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Opinion: Horizon Machine or not, Apple still only pays lip service to repair service

The Mac Pro certainly does have "Pro" in the name, but it isn't the modular, upgradable desktop that many were waiting for. (Source: Apple)
The Mac Pro certainly does have "Pro" in the name, but it isn't the modular, upgradable desktop that many were waiting for. (Source: Apple)
Apple is being forced to pay lip service to serviceability, but it needs to be pressed further.

Jason Koebler of Vice Motherboard penned a column last week stating that "the right to repair movement is forcing Apple to change". That might be partially true, but I would rephrase it: Apple has been forced to appear that it is changing. They have made some small concessions and tweaks, but is their behaviour really changing? Rather than their words, let’s take a look at the company’s actions.

Koebler points out that Apple has promised a new, modular Mac Pro, and this is certainly true. In a February shareholder meeting, Apple CEO Tim Cook promised that he had heard the complaints from Pro users. "You will see us do more in the pro area," he said. "It's very important to us in particular." Cook's statements sparked speculation that a revamped Mac Pro was on the horizon — or perhaps even an update to the Mac Mini. However, any hope of updates in the near future were dashed in an April interview with Apple's Phil Schiller, who announced they were working on a new Mac Pro and a pro display, but they would not be out this year. So yes, Apple has promised a new Mac Pro  but we will not be able to tell if they will deliver until at least 2018.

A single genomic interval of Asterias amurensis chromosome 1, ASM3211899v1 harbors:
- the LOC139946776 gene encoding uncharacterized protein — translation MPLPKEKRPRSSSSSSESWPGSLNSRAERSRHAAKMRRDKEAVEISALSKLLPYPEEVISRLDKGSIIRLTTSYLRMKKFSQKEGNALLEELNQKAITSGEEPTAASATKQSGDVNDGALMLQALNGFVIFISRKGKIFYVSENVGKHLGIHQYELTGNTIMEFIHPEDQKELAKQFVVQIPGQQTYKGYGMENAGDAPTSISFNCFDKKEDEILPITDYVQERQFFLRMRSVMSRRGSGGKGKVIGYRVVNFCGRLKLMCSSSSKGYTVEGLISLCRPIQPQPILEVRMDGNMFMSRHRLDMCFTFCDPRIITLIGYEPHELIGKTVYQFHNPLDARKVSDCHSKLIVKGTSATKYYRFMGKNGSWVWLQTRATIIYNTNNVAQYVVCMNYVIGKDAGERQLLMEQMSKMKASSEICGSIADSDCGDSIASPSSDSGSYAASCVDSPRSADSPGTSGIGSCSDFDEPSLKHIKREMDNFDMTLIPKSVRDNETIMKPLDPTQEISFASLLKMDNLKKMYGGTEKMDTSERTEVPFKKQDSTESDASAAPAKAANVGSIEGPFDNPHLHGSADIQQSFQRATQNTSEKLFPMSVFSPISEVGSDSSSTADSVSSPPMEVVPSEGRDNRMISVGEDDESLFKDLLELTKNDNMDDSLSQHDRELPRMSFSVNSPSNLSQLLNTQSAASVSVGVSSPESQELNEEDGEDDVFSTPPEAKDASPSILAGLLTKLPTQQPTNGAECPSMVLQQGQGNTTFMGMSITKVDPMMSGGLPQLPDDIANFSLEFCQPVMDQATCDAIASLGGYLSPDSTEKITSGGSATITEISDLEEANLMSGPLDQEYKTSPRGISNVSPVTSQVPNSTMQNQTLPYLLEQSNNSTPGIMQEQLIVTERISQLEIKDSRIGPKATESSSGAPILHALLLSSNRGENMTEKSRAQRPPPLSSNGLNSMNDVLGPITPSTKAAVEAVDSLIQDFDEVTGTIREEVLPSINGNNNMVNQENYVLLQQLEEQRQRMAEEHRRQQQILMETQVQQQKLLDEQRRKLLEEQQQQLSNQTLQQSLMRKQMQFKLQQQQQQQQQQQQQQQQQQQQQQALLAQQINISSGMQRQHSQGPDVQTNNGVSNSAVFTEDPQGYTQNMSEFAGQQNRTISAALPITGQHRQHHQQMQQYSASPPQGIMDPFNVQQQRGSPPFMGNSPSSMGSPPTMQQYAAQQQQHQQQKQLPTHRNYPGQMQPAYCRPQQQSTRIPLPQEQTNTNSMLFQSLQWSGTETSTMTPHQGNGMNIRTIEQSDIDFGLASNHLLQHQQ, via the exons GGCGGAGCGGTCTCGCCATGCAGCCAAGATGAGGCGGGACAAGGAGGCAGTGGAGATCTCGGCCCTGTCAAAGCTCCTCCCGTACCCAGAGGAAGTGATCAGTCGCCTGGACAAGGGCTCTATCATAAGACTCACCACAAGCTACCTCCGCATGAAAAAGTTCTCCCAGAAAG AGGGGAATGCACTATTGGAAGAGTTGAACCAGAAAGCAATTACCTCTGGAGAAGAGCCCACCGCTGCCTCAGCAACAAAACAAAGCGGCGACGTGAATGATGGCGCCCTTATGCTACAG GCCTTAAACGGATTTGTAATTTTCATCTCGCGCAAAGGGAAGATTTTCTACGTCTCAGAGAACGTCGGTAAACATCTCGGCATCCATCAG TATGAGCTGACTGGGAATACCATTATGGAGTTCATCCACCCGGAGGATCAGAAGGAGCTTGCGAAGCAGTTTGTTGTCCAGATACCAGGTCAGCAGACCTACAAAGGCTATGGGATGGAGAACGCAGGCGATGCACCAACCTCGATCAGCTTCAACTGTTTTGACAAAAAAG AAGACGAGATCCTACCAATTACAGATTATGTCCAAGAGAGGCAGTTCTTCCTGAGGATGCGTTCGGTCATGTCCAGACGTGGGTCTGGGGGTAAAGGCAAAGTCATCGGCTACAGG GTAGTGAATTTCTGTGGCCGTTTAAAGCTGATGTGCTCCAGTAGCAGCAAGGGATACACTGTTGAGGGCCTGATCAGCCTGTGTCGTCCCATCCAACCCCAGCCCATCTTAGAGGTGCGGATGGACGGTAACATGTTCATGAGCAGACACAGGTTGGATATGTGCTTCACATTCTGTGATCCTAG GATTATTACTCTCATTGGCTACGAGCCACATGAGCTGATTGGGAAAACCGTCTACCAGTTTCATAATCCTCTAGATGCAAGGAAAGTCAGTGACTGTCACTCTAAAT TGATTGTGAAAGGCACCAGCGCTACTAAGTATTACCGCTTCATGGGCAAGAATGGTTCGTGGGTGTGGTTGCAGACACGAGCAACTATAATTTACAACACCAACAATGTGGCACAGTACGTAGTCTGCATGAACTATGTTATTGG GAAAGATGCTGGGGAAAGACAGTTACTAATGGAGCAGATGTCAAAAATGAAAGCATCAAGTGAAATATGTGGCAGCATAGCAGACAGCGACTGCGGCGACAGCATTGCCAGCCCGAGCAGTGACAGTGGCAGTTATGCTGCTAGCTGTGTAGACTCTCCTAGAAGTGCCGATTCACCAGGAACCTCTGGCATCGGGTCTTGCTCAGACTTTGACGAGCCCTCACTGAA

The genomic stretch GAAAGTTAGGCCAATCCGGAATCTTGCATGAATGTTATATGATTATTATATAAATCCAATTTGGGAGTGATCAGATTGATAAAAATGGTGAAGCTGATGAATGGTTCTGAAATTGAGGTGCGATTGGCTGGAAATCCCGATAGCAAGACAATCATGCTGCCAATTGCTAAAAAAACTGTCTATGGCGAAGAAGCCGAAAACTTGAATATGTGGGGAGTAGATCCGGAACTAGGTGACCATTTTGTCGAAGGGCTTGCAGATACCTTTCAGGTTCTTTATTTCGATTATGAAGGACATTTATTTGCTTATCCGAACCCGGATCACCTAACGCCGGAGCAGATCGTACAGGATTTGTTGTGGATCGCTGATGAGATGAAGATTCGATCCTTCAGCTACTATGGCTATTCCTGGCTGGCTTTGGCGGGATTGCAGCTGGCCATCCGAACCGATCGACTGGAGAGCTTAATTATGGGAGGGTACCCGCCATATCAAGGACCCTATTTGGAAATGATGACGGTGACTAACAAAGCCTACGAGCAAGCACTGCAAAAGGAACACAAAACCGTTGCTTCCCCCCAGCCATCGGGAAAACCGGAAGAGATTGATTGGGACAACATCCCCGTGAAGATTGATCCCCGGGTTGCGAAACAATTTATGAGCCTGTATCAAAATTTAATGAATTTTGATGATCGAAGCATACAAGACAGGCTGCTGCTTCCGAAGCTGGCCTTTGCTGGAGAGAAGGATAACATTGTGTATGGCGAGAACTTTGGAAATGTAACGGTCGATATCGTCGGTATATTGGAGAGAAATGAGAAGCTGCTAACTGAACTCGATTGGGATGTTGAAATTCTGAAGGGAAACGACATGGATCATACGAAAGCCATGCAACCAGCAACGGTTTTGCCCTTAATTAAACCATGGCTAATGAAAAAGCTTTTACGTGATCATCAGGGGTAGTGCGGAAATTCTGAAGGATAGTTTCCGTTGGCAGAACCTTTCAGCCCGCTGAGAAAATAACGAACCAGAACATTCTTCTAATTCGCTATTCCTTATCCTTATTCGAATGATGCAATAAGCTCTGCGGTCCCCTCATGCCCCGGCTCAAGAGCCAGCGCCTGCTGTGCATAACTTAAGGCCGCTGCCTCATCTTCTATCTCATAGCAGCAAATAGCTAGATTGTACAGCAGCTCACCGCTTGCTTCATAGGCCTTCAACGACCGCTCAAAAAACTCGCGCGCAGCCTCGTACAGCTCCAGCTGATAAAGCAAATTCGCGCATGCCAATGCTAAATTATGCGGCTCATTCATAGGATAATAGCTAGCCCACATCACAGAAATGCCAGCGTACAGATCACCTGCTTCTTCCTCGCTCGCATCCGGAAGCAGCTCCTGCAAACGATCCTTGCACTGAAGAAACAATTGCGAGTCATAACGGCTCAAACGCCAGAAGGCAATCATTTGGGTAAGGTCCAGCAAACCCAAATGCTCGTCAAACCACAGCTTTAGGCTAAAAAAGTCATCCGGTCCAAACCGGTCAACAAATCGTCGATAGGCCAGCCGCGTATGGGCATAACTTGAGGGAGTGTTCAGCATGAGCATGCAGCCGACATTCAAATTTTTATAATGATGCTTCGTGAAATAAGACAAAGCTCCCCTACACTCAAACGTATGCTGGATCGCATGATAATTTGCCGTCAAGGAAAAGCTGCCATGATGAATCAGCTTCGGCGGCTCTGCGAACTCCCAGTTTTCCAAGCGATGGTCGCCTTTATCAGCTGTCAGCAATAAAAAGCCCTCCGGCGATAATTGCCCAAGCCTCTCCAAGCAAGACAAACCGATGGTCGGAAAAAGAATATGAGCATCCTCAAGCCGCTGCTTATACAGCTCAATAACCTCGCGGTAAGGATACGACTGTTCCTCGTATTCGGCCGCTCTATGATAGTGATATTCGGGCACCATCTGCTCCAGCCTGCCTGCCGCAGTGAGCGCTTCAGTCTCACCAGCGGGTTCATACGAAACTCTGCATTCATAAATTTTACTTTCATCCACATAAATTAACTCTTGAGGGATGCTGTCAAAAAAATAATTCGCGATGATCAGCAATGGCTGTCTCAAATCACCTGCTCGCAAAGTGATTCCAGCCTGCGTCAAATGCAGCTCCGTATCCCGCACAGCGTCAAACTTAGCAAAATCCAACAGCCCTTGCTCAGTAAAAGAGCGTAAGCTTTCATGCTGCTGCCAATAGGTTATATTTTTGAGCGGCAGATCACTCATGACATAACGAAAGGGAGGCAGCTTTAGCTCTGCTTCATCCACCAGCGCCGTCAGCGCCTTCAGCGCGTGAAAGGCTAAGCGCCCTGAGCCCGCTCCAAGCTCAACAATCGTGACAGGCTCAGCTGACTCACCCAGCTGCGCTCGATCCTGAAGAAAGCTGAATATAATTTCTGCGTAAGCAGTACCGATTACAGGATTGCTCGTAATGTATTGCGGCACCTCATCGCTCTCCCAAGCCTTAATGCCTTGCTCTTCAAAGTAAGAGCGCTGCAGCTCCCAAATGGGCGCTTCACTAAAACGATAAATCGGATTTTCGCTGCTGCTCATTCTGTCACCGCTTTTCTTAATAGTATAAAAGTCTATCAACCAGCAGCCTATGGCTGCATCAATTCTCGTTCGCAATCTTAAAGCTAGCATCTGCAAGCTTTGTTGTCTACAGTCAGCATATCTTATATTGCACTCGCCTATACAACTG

In the meantime, let's look at what they have done. Apple revealed updated iMacs and the new iMac Pro at WWDC. While the CPU and RAM are technically upgradable in the new 21.5-inch iMac, there are a couple major caveats that suggest this is not really a planned concession from Apple. Firstly, to get to the RAM or CPU, you will have to remove the entire logic board and flip it over — it’s a complete teardown. Secondly, while the CPU is socketed, that’s because Kaby Lake desktop CPUs are only available in socketed models this generation. Apple would have had to have custom-ordered chips from Intel at a much higher cost if they didn’t want them to be upgradable. Furthermore, the CPU is itself protected with a warranty-void-if-broken sticker. All in all, this looks more like an accident than a concession.

As for the iMac Pro, (other than flip-flopping back to not having upgradable memory again) the problem is that despite the name, an iMac Pro is not exactly worthy of the Pro moniker. Professionals need the expandability and flexibility of a modular system — not an all-in-one iMac that starts at US$5000 (US$2000 more than the old Mac Pro) with a 5K display, cool as it may be. Furthermore, the iMac Pro has been announced 6 months ahead of time, as it will be available in December. You could optimistically view this as the company becoming more transparent with its fan base, as Apple is a company that almost never gives a hint about what’s coming or when. However, to me, this speaks more to the fact that Apple didn't actually have anything ready for Pros at WWDC, but they desperately wanted to send the message that reinforcements were coming soon (or at least, half a year from now).

Apple's Mac Pro hasn't had a chassis update for 3 years and thus lacks many modern features, including the Thunderbolt 3 ports ubiquitous on their other products. (Source: Apple)
Apple's Mac Pro hasn't had a chassis update for 3 years and thus lacks many modern features, including the Thunderbolt 3 ports ubiquitous on their other products. (Source: Apple)